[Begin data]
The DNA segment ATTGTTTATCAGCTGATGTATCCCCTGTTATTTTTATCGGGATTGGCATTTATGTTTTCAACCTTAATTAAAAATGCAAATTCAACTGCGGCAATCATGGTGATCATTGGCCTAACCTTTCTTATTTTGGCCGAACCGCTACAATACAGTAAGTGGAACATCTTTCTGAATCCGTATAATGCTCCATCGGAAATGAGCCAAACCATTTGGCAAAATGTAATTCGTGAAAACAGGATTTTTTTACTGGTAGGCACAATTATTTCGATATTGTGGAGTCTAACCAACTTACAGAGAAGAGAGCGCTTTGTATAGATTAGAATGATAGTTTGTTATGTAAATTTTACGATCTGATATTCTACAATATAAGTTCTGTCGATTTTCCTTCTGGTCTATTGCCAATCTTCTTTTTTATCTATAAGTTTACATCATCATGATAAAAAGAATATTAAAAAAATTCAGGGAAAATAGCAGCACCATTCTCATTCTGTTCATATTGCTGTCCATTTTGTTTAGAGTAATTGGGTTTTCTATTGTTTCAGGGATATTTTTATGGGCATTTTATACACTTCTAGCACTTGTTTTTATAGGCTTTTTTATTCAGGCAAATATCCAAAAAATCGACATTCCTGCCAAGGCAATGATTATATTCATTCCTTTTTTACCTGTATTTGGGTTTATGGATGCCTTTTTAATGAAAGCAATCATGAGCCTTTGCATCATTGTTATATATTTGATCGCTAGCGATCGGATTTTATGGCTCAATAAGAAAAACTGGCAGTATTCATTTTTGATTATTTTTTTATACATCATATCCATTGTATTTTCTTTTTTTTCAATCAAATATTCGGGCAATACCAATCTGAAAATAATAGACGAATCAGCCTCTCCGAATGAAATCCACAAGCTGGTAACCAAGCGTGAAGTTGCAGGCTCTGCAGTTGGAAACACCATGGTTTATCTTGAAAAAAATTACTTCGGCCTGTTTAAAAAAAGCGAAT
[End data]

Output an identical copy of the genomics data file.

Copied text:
The DNA segment ATTGTTTATCAGCTGATGTATCCCCTGTTATTTTTATCGGGATTGGCATTTATGTTTTCAACCTTAATTAAAAATGCAAATTCAACTGCGGCAATCATGGTGATCATTGGCCTAACCTTTCTTATTTTGGCCGAACCGCTACAATACAGTAAGTGGAACATCTTTCTGAATCCGTATAATGCTCCATCGGAAATGAGCCAAACCATTTGGCAAAATGTAATTCGTGAAAACAGGATTTTTTTACTGGTAGGCACAATTATTTCGATATTGTGGAGTCTAACCAACTTACAGAGAAGAGAGCGCTTTGTATAGATTAGAATGATAGTTTGTTATGTAAATTTTACGATCTGATATTCTACAATATAAGTTCTGTCGATTTTCCTTCTGGTCTATTGCCAATCTTCTTTTTTATCTATAAGTTTACATCATCATGATAAAAAGAATATTAAAAAAATTCAGGGAAAATAGCAGCACCATTCTCATTCTGTTCATATTGCTGTCCATTTTGTTTAGAGTAATTGGGTTTTCTATTGTTTCAGGGATATTTTTATGGGCATTTTATACACTTCTAGCACTTGTTTTTATAGGCTTTTTTATTCAGGCAAATATCCAAAAAATCGACATTCCTGCCAAGGCAATGATTATATTCATTCCTTTTTTACCTGTATTTGGGTTTATGGATGCCTTTTTAATGAAAGCAATCATGAGCCTTTGCATCATTGTTATATATTTGATCGCTAGCGATCGGATTTTATGGCTCAATAAGAAAAACTGGCAGTATTCATTTTTGATTATTTTTTTATACATCATATCCATTGTATTTTCTTTTTTTTCAATCAAATATTCGGGCAATACCAATCTGAAAATAATAGACGAATCAGCCTCTCCGAATGAAATCCACAAGCTGGTAACCAAGCGTGAAGTTGCAGGCTCTGCAGTTGGAAACACCATGGTTTATCTTGAAAAAAATTACTTCGGCCTGTTTAAAAAAAGCGAAT